Acting in a Student Film? This Agent Has 3 Pieces of Advice

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Photo Source: Spencer Alexander

Does this plot sound familiar? A young woman starts to overdose in the bathroom of a seedy dance club; in her dying moments, she experiences all the paths her life could’ve taken. 

I’m certain that particular movie has never appeared in your Netflix queue because it’s a student film I made in college. It’s been more than 20 years, and I still have wonderful memories of every exhausting moment of that production. The best part was when an experienced actor with impressive stage credits agreed to play the lead. Her faith in a know-nothing kid gave me the strength I needed to finish the film and earn my degree. This is one of the many reasons why I always advise actors, especially those who are just starting out, to consider working in student film.

These days, most kids spend a fortune to produce their movies, and they’re cranking out high-quality work. Since these projects are going to be their calling card in Hollywood, they have to look as professional as possible. 

RELATED: Feature Films Looking for Actors 

That means two things for you as an actor in student films: You’re going to end up with strong footage to put in your reel, and you’ll build relationships with filmmakers who might hire you when they hit it big.  

A word of advice, though: Only work with seniors; their films have to get done if they’re going to graduate. That’s not always the case for younger students, and the last thing you want is a half-finished experiment you can’t use for anything.

There are a few downsides, though. The biggest complaint I’ve heard from actors who have worked on student films is that they can’t get a copy of the finished movie. That’s unacceptable. If you’re working for free, a copy of the film (and some cold pizza) is your only compensation. If you behave like a professional, you shouldn’t have any problem getting it.

Here are three ways you can protect yourself:

1) Make sure you have everyone’s contact information. I’m talking about the students, their professor(s), and the head of the school’s film department. All of that info will come in handy if you ever have to track these people down.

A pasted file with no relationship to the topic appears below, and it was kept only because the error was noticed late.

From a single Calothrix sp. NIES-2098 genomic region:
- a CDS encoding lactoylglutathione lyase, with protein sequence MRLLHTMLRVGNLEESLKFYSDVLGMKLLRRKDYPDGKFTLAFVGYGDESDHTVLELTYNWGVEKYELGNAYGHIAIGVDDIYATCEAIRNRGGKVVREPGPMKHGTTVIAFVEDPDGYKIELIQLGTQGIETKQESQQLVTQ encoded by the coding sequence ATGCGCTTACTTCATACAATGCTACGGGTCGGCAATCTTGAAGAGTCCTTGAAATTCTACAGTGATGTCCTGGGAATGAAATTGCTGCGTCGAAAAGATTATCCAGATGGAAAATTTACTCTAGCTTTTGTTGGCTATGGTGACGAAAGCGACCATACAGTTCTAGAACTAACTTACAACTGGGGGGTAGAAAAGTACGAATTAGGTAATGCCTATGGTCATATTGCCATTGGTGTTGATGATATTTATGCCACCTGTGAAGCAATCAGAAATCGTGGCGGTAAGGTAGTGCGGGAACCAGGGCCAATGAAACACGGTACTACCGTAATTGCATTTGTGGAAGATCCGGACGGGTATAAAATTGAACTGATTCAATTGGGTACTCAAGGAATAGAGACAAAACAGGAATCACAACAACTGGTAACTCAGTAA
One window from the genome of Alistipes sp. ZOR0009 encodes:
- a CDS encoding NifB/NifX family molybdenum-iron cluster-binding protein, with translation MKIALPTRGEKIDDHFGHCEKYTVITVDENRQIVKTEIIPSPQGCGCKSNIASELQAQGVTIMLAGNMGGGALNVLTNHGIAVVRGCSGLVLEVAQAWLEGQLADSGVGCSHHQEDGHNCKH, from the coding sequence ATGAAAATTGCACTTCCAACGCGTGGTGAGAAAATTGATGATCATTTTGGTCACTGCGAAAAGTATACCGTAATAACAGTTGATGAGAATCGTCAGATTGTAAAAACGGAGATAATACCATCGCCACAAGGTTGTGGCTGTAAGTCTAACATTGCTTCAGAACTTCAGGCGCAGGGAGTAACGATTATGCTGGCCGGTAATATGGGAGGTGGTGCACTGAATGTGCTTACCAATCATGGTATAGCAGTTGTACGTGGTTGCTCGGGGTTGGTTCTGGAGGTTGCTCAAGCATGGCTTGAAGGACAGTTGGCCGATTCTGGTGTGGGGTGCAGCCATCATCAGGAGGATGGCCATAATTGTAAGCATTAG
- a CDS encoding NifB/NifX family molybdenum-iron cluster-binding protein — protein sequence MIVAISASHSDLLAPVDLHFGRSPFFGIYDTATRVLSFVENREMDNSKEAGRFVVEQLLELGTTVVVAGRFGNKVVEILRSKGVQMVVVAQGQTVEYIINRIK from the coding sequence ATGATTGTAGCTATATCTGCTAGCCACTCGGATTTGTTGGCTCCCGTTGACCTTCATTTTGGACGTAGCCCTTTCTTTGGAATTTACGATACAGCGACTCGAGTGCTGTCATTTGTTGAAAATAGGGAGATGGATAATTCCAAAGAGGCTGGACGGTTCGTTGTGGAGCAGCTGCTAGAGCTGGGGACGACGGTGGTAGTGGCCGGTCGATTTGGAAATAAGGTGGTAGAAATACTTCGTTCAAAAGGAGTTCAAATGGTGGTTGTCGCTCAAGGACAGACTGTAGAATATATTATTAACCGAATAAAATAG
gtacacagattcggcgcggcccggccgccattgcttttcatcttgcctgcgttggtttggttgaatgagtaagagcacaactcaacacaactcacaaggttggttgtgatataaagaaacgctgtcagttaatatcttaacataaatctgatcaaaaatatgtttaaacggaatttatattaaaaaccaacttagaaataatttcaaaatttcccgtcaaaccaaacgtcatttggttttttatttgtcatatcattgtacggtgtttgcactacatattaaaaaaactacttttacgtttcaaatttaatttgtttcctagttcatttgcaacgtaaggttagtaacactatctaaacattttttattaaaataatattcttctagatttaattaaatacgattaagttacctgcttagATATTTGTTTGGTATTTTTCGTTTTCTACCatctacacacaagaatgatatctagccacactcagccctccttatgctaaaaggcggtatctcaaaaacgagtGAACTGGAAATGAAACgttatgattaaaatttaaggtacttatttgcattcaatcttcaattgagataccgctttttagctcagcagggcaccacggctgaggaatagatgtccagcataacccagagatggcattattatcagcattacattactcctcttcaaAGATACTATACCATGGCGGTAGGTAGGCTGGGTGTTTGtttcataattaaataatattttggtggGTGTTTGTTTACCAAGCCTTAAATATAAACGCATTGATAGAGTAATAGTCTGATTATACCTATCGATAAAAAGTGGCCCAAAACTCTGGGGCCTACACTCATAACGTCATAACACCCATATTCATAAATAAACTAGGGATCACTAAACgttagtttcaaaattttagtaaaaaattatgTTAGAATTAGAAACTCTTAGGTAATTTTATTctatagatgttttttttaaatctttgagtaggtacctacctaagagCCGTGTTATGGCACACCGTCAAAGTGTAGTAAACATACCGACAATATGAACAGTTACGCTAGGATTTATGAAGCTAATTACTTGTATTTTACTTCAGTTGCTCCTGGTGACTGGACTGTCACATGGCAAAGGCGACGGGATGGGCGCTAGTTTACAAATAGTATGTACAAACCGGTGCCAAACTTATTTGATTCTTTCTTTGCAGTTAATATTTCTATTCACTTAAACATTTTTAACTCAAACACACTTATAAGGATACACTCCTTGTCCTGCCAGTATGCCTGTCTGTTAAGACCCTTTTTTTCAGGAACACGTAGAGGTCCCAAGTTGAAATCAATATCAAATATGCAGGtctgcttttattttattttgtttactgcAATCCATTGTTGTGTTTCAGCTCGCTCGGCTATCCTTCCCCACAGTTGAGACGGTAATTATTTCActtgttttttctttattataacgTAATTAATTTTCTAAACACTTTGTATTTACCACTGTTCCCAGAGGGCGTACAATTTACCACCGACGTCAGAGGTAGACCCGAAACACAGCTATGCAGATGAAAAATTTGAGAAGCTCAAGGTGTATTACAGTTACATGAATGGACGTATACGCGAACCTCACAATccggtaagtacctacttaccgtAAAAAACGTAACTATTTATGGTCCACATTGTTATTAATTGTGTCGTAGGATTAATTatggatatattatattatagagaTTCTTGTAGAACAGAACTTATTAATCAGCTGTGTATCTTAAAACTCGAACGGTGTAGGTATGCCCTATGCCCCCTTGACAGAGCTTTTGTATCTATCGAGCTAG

2) Sign a written agreement with the students making the film. It should include a promise to provide you with a copy of the finished movie, the anticipated delivery date, and an invitation to the first public screening. Once everyone signs, make sure you send a copy of the agreement to their professor(s) and the head of the film department.

3) Keep in touch with the student filmmakers after the shoot. I’m not suggesting you make a pest of yourself—an occasional check-in is fine. Mention how much you enjoyed working on the movie, and tell them how you can’t wait to see it. If you keep a positive attitude, they’ll respond in kind.

If you have an agent, ask them to handle some of this communication. It will send a clear message that you’re a professional, and you’ll be protected five ways from Sunday.

Speaking as a former film student, I believe you should take great pride in booking one of these movies. The student who picks you is trusting you with their dream—and I think that’s pretty damn impressive. 

This story originally appeared in the Apr. 6 issue of Backstage Magazine.

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Secret Agent Man
Secret Agent Man is a Los Angeles–based talent agent and our resident tell-all columnist. Writing anonymously, he dishes out the candid and honest industry insight all actors need to hear.
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